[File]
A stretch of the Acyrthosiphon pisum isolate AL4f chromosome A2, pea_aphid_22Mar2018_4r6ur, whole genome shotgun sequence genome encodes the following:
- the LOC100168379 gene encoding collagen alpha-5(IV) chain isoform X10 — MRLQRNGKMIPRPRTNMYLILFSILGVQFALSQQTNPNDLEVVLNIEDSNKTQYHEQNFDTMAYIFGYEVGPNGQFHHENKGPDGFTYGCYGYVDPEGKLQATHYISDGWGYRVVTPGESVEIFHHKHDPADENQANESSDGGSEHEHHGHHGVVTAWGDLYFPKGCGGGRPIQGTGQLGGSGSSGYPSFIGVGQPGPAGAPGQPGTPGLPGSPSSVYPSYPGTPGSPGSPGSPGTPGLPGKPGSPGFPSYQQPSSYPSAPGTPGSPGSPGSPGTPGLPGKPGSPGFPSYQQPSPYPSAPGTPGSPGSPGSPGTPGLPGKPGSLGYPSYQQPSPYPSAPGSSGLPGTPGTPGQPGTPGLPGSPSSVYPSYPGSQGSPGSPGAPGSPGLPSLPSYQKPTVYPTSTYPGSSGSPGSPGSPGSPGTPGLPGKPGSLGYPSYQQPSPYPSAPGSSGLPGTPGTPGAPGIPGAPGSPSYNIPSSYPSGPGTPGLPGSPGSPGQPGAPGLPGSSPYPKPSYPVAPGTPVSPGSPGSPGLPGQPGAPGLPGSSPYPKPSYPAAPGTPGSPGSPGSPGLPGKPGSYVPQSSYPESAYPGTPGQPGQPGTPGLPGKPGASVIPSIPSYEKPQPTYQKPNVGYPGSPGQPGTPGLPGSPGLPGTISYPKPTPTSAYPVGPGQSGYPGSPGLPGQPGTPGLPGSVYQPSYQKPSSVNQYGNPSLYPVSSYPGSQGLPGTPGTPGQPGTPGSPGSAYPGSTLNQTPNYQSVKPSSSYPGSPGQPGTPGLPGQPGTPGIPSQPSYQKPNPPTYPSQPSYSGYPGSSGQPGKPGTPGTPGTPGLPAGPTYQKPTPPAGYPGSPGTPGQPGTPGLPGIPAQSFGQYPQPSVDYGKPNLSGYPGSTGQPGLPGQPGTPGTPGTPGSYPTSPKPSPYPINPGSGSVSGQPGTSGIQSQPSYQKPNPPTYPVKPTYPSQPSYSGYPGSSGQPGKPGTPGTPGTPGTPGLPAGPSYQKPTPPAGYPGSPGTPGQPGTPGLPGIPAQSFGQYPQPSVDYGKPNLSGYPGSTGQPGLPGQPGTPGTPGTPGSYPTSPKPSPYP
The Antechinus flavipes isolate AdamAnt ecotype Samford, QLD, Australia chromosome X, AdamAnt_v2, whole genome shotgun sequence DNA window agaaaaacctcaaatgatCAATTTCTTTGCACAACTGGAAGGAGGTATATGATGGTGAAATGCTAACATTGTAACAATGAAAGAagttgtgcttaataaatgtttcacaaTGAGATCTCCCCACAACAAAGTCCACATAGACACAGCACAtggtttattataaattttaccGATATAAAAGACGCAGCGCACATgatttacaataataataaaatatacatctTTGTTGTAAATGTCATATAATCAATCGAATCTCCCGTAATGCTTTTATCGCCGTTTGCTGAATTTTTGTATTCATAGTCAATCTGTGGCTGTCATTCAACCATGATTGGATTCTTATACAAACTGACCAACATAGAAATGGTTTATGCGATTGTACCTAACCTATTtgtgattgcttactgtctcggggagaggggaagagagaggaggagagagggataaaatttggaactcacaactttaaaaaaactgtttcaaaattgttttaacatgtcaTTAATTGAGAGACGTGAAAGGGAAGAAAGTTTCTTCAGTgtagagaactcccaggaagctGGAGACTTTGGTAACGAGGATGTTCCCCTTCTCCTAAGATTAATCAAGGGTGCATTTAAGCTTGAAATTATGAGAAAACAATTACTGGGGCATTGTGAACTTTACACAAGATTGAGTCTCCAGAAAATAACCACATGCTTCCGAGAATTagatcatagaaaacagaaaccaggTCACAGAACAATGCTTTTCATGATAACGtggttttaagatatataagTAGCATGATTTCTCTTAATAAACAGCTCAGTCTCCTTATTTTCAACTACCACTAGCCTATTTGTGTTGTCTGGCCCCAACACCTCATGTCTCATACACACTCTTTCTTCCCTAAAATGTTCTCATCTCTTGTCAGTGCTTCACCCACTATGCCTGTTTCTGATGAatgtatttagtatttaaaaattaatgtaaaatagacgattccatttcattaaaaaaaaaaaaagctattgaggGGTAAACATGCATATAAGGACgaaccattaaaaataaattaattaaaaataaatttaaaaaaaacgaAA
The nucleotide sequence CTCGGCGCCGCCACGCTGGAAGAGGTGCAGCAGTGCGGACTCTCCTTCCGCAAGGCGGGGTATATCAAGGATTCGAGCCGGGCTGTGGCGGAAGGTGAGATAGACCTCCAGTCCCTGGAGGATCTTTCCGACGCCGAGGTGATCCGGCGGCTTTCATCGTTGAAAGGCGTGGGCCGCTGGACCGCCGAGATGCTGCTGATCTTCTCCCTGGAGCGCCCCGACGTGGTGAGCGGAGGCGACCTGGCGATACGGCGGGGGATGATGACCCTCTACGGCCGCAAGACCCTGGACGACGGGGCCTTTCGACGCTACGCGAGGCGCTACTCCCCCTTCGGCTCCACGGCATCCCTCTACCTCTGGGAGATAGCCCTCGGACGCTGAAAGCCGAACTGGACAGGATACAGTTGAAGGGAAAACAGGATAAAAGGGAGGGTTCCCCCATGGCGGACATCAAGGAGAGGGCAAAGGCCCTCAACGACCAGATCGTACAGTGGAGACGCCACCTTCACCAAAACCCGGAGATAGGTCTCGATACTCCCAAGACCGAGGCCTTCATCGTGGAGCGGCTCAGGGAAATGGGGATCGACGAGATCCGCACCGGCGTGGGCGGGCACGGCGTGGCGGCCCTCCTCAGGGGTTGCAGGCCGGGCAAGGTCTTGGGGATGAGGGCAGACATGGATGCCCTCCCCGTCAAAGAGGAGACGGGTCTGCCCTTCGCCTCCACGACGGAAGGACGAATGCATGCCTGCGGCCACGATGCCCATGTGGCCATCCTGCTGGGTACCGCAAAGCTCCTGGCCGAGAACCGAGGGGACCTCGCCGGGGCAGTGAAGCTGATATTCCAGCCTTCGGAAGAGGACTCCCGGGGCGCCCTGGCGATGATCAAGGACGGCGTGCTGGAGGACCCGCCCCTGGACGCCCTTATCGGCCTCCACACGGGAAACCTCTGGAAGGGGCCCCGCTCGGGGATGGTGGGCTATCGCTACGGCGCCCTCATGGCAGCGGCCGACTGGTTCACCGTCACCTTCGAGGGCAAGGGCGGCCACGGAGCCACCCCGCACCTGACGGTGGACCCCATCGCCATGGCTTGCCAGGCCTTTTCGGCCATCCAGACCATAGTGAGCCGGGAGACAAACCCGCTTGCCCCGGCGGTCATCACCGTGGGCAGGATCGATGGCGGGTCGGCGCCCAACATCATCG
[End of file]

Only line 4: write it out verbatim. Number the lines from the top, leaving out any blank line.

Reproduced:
The nucleotide sequence CTCGGCGCCGCCACGCTGGAAGAGGTGCAGCAGTGCGGACTCTCCTTCCGCAAGGCGGGGTATATCAAGGATTCGAGCCGGGCTGTGGCGGAAGGTGAGATAGACCTCCAGTCCCTGGAGGATCTTTCCGACGCCGAGGTGATCCGGCGGCTTTCATCGTTGAAAGGCGTGGGCCGCTGGACCGCCGAGATGCTGCTGATCTTCTCCCTGGAGCGCCCCGACGTGGTGAGCGGAGGCGACCTGGCGATACGGCGGGGGATGATGACCCTCTACGGCCGCAAGACCCTGGACGACGGGGCCTTTCGACGCTACGCGAGGCGCTACTCCCCCTTCGGCTCCACGGCATCCCTCTACCTCTGGGAGATAGCCCTCGGACGCTGAAAGCCGAACTGGACAGGATACAGTTGAAGGGAAAACAGGATAAAAGGGAGGGTTCCCCCATGGCGGACATCAAGGAGAGGGCAAAGGCCCTCAACGACCAGATCGTACAGTGGAGACGCCACCTTCACCAAAACCCGGAGATAGGTCTCGATACTCCCAAGACCGAGGCCTTCATCGTGGAGCGGCTCAGGGAAATGGGGATCGACGAGATCCGCACCGGCGTGGGCGGGCACGGCGTGGCGGCCCTCCTCAGGGGTTGCAGGCCGGGCAAGGTCTTGGGGATGAGGGCAGACATGGATGCCCTCCCCGTCAAAGAGGAGACGGGTCTGCCCTTCGCCTCCACGACGGAAGGACGAATGCATGCCTGCGGCCACGATGCCCATGTGGCCATCCTGCTGGGTACCGCAAAGCTCCTGGCCGAGAACCGAGGGGACCTCGCCGGGGCAGTGAAGCTGATATTCCAGCCTTCGGAAGAGGACTCCCGGGGCGCCCTGGCGATGATCAAGGACGGCGTGCTGGAGGACCCGCCCCTGGACGCCCTTATCGGCCTCCACACGGGAAACCTCTGGAAGGGGCCCCGCTCGGGGATGGTGGGCTATCGCTACGGCGCCCTCATGGCAGCGGCCGACTGGTTCACCGTCACCTTCGAGGGCAAGGGCGGCCACGGAGCCACCCCGCACCTGACGGTGGACCCCATCGCCATGGCTTGCCAGGCCTTTTCGGCCATCCAGACCATAGTGAGCCGGGAGACAAACCCGCTTGCCCCGGCGGTCATCACCGTGGGCAGGATCGATGGCGGGTCGGCGCCCAACATCATCG